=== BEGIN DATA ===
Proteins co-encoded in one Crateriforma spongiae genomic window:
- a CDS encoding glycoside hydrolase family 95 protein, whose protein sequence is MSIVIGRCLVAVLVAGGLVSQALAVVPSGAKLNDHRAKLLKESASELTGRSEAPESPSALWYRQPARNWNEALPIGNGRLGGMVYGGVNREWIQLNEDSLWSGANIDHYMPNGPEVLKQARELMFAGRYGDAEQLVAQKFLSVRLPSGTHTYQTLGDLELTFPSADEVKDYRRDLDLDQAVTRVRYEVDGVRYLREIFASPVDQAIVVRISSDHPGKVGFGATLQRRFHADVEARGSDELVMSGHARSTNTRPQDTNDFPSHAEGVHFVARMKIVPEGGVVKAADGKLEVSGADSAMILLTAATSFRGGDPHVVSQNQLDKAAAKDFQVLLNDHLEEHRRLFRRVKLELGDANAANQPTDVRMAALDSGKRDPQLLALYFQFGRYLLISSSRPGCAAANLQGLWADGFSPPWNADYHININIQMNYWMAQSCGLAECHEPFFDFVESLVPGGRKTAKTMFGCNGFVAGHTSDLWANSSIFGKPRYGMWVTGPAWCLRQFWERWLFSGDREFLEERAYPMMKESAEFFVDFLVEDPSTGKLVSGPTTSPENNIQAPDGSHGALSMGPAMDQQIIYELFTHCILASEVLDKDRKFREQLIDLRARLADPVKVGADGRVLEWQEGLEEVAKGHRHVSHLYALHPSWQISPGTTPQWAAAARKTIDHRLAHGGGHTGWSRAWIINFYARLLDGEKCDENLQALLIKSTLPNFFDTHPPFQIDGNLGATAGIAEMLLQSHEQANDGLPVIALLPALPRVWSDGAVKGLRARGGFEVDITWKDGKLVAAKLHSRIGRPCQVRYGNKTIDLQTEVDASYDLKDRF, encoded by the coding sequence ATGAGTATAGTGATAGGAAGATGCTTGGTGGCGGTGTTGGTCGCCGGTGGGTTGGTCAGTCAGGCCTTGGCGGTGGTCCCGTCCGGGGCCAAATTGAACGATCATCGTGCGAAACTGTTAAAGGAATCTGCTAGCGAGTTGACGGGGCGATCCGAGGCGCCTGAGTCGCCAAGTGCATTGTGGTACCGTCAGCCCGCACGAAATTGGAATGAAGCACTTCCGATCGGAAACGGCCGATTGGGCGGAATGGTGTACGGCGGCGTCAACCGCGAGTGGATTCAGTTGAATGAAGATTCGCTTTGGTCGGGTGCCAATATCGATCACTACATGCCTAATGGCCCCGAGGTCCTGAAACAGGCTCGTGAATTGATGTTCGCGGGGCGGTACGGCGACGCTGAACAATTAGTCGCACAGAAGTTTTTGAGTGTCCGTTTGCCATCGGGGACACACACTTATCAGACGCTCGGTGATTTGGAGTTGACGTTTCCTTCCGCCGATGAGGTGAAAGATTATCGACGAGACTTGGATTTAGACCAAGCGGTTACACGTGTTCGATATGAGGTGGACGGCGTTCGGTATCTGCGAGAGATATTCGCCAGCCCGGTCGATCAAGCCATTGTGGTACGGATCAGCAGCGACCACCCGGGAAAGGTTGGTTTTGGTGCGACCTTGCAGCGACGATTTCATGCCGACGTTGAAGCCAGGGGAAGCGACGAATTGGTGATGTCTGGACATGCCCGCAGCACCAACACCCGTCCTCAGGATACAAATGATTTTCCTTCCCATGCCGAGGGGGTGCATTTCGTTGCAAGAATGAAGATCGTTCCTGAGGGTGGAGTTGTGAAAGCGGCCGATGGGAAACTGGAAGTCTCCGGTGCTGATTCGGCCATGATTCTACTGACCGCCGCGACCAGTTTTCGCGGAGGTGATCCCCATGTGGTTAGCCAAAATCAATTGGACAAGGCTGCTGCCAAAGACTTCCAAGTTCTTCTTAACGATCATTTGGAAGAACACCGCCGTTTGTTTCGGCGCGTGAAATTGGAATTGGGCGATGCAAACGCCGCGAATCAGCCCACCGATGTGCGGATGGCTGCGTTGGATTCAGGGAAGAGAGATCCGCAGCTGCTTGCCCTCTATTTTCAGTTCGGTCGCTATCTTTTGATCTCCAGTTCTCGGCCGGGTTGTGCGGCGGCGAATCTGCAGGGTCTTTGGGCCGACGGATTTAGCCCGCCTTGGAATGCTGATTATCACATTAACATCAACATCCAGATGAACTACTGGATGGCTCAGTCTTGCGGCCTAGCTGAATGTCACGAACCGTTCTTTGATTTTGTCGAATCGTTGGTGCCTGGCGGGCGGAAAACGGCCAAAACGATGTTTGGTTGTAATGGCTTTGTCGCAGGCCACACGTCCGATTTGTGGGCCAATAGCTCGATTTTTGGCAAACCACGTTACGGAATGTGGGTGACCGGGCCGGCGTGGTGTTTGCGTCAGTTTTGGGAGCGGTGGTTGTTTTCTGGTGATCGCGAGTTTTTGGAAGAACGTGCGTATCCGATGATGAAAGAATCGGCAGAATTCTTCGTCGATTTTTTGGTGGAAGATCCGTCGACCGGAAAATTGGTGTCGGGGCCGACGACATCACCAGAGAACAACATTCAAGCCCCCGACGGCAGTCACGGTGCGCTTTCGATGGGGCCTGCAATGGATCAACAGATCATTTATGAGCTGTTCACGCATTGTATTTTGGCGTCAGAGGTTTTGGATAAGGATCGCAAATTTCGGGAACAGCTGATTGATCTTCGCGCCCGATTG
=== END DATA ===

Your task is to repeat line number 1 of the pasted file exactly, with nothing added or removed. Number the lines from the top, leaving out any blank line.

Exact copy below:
Proteins co-encoded in one Crateriforma spongiae genomic window: